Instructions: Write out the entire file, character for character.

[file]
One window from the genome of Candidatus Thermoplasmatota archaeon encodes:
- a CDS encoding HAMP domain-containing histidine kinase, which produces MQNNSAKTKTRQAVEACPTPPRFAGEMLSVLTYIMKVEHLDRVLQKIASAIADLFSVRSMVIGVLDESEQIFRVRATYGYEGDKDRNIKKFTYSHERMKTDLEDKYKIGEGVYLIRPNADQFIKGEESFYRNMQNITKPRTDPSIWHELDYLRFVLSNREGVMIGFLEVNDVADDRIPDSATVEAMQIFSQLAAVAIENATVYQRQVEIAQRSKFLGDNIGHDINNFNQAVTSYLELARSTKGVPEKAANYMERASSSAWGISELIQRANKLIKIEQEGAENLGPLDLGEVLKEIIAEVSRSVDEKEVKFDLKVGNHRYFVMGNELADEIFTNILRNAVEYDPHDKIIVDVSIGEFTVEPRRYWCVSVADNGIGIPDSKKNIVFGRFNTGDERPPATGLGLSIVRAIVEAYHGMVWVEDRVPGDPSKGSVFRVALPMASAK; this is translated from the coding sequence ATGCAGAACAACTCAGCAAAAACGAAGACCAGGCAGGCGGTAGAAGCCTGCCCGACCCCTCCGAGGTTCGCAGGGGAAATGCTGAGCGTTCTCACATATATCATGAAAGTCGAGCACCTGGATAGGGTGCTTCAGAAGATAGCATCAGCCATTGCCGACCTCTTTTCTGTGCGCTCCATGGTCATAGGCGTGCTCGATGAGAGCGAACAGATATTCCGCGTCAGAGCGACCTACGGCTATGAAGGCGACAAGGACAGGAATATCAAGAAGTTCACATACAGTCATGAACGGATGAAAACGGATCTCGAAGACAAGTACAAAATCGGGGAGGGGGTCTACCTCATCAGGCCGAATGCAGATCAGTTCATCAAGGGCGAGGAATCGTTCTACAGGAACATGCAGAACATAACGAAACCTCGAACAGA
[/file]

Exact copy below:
One window from the genome of Candidatus Thermoplasmatota archaeon encodes:
- a CDS encoding HAMP domain-containing histidine kinase, which produces MQNNSAKTKTRQAVEACPTPPRFAGEMLSVLTYIMKVEHLDRVLQKIASAIADLFSVRSMVIGVLDESEQIFRVRATYGYEGDKDRNIKKFTYSHERMKTDLEDKYKIGEGVYLIRPNADQFIKGEESFYRNMQNITKPRTDPSIWHELDYLRFVLSNREGVMIGFLEVNDVADDRIPDSATVEAMQIFSQLAAVAIENATVYQRQVEIAQRSKFLGDNIGHDINNFNQAVTSYLELARSTKGVPEKAANYMERASSSAWGISELIQRANKLIKIEQEGAENLGPLDLGEVLKEIIAEVSRSVDEKEVKFDLKVGNHRYFVMGNELADEIFTNILRNAVEYDPHDKIIVDVSIGEFTVEPRRYWCVSVADNGIGIPDSKKNIVFGRFNTGDERPPATGLGLSIVRAIVEAYHGMVWVEDRVPGDPSKGSVFRVALPMASAK; this is translated from the coding sequence ATGCAGAACAACTCAGCAAAAACGAAGACCAGGCAGGCGGTAGAAGCCTGCCCGACCCCTCCGAGGTTCGCAGGGGAAATGCTGAGCGTTCTCACATATATCATGAAAGTCGAGCACCTGGATAGGGTGCTTCAGAAGATAGCATCAGCCATTGCCGACCTCTTTTCTGTGCGCTCCATGGTCATAGGCGTGCTCGATGAGAGCGAACAGATATTCCGCGTCAGAGCGACCTACGGCTATGAAGGCGACAAGGACAGGAATATCAAGAAGTTCACATACAGTCATGAACGGATGAAAACGGATCTCGAAGACAAGTACAAAATCGGGGAGGGGGTCTACCTCATCAGGCCGAATGCAGATCAGTTCATCAAGGGCGAGGAATCGTTCTACAGGAACATGCAGAACATAACGAAACCTCGAACAGA